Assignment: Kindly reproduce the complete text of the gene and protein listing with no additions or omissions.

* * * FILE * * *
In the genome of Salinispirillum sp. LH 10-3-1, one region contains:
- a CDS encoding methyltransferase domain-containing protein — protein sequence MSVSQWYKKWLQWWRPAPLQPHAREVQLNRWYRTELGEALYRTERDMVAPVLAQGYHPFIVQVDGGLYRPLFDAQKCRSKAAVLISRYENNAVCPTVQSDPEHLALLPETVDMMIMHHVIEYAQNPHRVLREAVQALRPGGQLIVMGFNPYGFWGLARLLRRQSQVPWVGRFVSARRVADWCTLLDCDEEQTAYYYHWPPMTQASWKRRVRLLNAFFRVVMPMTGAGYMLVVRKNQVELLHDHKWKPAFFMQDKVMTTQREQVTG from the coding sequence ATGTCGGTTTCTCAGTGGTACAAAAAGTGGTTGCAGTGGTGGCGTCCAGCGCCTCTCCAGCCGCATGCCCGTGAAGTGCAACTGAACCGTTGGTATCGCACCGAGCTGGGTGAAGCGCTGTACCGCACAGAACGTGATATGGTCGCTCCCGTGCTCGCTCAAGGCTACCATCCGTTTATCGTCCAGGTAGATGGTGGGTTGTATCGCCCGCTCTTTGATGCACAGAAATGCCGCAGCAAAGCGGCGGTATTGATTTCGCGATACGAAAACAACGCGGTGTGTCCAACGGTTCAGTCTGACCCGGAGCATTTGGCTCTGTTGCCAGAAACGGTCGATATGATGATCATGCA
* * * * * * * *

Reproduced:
In the genome of Salinispirillum sp. LH 10-3-1, one region contains:
- a CDS encoding methyltransferase domain-containing protein — protein sequence MSVSQWYKKWLQWWRPAPLQPHAREVQLNRWYRTELGEALYRTERDMVAPVLAQGYHPFIVQVDGGLYRPLFDAQKCRSKAAVLISRYENNAVCPTVQSDPEHLALLPETVDMMIMHHVIEYAQNPHRVLREAVQALRPGGQLIVMGFNPYGFWGLARLLRRQSQVPWVGRFVSARRVADWCTLLDCDEEQTAYYYHWPPMTQASWKRRVRLLNAFFRVVMPMTGAGYMLVVRKNQVELLHDHKWKPAFFMQDKVMTTQREQVTG from the coding sequence ATGTCGGTTTCTCAGTGGTACAAAAAGTGGTTGCAGTGGTGGCGTCCAGCGCCTCTCCAGCCGCATGCCCGTGAAGTGCAACTGAACCGTTGGTATCGCACCGAGCTGGGTGAAGCGCTGTACCGCACAGAACGTGATATGGTCGCTCCCGTGCTCGCTCAAGGCTACCATCCGTTTATCGTCCAGGTAGATGGTGGGTTGTATCGCCCGCTCTTTGATGCACAGAAATGCCGCAGCAAAGCGGCGGTATTGATTTCGCGATACGAAAACAACGCGGTGTGTCCAACGGTTCAGTCTGACCCGGAGCATTTGGCTCTGTTGCCAGAAACGGTCGATATGATGATCATGCA